A historic fort with a past that spans more than 300 years will be the focus of RIT’s Big Shot next month, as the community photographic project travels to the Canadian border to capture a dramatic nighttime image.
Old Fort Niagara, located in Youngstown, N.Y., on the eastern bank of the Niagara River at its mouth on Lake Ontario, will be the subject of RIT Big Shot No. 33 on Sept. 29. Originally built in 1726, the fort is the oldest continuously occupied military site in North America.
In 1934, Old Fort Niagara opened as a historic site and public museum. The fort includes the six oldest buildings in the entire Great Lakes region and serves as Western New York’s only tangible link to the Revolutionary War period.
Old Fort Niagara is a Registered National Historic Landmark and New York State Historic Site, operated by the Old Fort Niagara Association in cooperation with the New York State Office of Parks, Recreation and Historic Preservation.
The Big Shot, described as “painting with light,” engages student and community volunteers to provide the primary light source for the image while RIT photographers shoot an extended exposure. It’s a signature event for RIT’s College of Art and Design—formerly the College of Imaging Arts and Sciences—and is led by the School of Photographic Arts and Sciences (SPAS), nationally recognized for its degree programs.
“Old Fort Niagara was chosen because it’s a dramatic and historic landmark that will be photographed in a way it has never been before,” said Michael Riordan, a lecturer in RIT’s School of Media Sciences who grew up in Youngstown and proposed the venue to RIT’s Big Shot team.
“This is an extraordinary opportunity for RIT,” added Eric Kunsman, a Big Shot team member. Kunsman is a lecturer for the visual communications studies department in the National Technical Institute for the Deaf and an adjunct professor for SPAS. “We are very pleased that the fort’s leadership also recognizes the aesthetic and educational values of the Big Shot project.”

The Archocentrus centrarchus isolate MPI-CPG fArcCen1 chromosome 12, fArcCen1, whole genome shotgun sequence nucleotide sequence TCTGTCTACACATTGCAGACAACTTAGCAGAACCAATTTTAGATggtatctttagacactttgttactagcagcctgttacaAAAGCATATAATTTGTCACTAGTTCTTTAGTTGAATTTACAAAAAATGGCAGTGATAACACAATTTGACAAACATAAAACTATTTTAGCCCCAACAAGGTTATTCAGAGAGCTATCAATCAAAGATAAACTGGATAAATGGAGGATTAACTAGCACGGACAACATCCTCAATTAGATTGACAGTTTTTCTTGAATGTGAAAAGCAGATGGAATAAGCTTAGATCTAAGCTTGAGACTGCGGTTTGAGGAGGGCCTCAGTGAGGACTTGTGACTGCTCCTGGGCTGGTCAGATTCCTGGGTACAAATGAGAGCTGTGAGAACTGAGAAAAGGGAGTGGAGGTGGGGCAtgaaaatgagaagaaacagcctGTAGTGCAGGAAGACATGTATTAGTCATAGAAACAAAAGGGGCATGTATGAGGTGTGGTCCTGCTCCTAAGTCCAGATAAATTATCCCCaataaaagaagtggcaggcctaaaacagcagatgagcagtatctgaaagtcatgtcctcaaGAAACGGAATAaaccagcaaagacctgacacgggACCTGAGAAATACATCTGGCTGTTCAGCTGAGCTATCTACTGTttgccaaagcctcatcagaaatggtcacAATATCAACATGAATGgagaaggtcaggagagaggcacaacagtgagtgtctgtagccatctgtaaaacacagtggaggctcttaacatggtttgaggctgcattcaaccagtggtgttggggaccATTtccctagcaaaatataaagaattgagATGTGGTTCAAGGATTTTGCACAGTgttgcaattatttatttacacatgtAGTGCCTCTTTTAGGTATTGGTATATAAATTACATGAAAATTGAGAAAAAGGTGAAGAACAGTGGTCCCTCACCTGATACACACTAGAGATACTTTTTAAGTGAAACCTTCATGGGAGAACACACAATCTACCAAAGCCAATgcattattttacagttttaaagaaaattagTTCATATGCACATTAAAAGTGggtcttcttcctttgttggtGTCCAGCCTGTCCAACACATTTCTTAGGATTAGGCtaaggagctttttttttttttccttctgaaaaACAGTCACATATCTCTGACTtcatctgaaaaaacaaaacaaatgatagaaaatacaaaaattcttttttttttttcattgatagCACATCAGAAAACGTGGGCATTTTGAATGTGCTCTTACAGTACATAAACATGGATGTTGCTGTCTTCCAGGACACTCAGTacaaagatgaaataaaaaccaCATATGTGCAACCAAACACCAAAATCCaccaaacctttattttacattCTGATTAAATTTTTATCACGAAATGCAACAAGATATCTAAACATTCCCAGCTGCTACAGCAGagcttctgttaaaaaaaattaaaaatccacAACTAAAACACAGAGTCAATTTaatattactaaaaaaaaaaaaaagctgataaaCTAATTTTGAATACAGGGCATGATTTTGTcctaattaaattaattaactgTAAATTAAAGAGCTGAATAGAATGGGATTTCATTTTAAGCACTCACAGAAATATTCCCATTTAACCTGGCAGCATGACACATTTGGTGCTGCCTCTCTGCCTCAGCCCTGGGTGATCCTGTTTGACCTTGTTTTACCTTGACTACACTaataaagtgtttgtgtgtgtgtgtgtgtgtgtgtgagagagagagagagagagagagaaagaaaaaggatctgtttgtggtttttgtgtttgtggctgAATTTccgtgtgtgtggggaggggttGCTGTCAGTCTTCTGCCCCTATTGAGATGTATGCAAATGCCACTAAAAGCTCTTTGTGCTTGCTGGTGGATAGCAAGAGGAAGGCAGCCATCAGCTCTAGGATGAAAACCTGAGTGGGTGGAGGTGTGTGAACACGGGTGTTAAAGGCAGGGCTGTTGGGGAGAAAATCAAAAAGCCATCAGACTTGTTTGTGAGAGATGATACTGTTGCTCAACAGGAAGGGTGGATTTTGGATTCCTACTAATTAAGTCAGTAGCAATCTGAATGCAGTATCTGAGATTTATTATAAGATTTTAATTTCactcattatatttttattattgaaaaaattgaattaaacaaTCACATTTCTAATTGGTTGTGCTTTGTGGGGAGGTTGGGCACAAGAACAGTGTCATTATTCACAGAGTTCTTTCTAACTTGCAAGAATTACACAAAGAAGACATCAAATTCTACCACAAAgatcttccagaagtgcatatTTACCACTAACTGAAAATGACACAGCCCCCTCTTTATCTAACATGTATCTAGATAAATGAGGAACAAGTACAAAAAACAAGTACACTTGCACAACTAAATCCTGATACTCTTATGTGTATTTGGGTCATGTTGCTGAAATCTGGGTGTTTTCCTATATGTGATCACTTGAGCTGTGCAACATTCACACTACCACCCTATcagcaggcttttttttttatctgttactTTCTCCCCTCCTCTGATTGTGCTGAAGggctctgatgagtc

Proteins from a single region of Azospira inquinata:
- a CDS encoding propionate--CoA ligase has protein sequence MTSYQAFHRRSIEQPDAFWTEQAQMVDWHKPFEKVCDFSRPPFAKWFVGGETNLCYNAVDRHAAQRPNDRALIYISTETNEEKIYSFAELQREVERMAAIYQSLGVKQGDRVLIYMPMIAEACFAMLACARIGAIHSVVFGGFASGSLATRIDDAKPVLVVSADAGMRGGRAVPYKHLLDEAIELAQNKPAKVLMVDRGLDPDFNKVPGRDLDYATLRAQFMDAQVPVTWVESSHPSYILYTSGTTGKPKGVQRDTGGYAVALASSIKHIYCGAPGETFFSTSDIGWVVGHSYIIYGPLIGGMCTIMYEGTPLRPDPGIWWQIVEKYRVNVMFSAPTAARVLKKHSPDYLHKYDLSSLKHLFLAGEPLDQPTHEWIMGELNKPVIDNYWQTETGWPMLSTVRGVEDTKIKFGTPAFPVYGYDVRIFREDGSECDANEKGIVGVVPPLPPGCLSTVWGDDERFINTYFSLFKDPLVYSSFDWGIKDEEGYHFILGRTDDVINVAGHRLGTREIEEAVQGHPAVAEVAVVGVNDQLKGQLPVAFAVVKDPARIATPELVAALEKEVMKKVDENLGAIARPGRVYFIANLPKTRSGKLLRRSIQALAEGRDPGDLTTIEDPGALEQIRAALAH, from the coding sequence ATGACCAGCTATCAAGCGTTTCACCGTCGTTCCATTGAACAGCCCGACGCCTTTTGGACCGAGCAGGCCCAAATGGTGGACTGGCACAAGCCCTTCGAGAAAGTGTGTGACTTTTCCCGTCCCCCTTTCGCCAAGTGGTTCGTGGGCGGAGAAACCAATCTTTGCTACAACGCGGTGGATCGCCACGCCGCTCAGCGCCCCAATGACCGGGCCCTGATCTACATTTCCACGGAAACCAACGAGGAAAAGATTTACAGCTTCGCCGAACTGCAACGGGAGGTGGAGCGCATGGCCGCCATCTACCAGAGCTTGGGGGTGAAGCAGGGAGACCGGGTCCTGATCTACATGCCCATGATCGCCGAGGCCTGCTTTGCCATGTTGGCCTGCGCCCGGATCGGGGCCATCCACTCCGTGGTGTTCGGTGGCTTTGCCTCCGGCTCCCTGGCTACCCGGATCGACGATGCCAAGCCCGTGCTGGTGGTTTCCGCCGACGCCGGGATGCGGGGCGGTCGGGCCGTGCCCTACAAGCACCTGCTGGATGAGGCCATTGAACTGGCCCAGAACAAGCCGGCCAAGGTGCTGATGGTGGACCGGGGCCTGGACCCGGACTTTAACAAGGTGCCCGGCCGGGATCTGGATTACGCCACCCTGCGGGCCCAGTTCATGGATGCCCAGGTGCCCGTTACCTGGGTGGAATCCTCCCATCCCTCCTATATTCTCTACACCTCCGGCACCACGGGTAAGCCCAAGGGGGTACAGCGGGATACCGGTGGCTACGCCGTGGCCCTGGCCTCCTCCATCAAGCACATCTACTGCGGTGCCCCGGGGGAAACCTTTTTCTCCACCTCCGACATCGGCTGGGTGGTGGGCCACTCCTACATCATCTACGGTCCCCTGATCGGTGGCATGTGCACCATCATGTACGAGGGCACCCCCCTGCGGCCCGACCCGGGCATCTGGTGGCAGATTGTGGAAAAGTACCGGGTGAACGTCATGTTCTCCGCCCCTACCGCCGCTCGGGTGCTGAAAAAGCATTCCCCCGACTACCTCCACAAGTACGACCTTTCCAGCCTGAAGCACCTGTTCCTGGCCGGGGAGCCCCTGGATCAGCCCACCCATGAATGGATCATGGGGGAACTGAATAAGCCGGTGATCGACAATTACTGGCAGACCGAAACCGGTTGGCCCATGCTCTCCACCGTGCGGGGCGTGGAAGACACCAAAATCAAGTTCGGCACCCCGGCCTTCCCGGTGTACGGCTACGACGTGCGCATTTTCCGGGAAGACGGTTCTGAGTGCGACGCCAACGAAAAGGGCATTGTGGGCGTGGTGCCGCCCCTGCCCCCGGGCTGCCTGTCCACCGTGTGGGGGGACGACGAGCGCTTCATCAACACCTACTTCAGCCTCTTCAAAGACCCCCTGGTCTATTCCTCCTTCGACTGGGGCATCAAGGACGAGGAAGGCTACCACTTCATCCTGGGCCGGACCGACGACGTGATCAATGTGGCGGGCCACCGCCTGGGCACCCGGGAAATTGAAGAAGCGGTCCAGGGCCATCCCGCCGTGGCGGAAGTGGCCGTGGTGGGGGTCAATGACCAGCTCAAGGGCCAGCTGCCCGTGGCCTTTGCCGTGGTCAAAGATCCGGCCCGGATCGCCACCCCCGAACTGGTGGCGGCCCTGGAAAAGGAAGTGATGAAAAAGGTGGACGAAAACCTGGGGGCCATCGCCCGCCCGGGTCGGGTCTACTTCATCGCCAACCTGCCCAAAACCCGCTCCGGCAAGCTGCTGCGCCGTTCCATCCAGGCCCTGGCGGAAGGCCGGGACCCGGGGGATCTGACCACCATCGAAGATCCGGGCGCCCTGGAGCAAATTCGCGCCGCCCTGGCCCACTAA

While plans are still being finalized, organizers are considering featuring the discharge of a cannon in each of the four exposures planned for the evening; including more than a dozen reenactors in the image; and using six cameras to produce the panoramic view necessary to make the shot of Old Fort Niagara even more compelling, said Daniel Hughes, a SPAS lecturer and another member of the Big Shot team.
“It’s our pleasure to work with RIT on staging this Big Shot photo. The idea of featuring a historic site in this modern way will certainly help bring new awareness of Old Fort Niagara to a broader audience,” said Robert Emerson, executive director of the Old Fort Niagara Association.
The Big Shot photograph is scheduled to be taken soon after sunset, around 8:30 p.m., regardless of weather conditions. Volunteers are asked to arrive by 8 p.m., bring either a flashlight or a camera flash unit, and wear dark clothing. Volunteer registration is scheduled to open Sept. 1 at www.oldfortniagara.org. Participants will be separated into lighting teams and positioned by organizers before test photos are taken and the final photo is captured. Complimentary memento prints will be produced for participants and be made available soon after the event.
Nikon Inc., a longtime sponsor of the Big Shot, once again will be the event’s premier sponsor. Additional sponsors include Profoto, which will provide specialized lighting equipment, including powerful battery-operated electronic flash systems and Kodak, which will assist with printing the memento prints.
“Nikon Professional Services (NPS) is once again proud to support RIT’s 33rd Big Shot of Old Fort Niagara,” said Kristine Bosworth, manager of NPS Campus and Education Markets. “NPS and RIT have a long history of Big Shots together and it is one of those events I look forward to each year.”
“Each location challenges the Big Shot team and the participating manufacturers to provide creative solutions to obtain the best image possible,” Bosworth added. “Our announcement of our recent flagship camera, the Nikon D850, will allow us to capture an image of this historical landmark with lower noise, wider dynamic range and subtle tonal and textural details that the subject deserves.”
About RIT Big Shot
RIT began its Big Shot project in 1987. The event has traveled to several national landmarks and twice crossed the Atlantic Ocean. Through their viewfinders, Big Shot photographers have captured landmarks in the United States such as Kodak Tower in Rochester, N.Y.; Churchill Downs in Louisville, Ky.; AT&T (formerly Cowboys) Stadium in Arlington, Texas; and the Smithsonian National Museum of the American Indian in Washington, D.C. Internationally, the RIT team has captured Pile Gate in Dubrovnik, Croatia, and the Royal Palace in Stockholm, Sweden.
To learn more about the project and view photographs of past Big Shot images, go to https://www.facebook.com/RITBigShot or http://bigshot.cad.rit.edu. The project also can be followed on Twitter at @RITBigShot.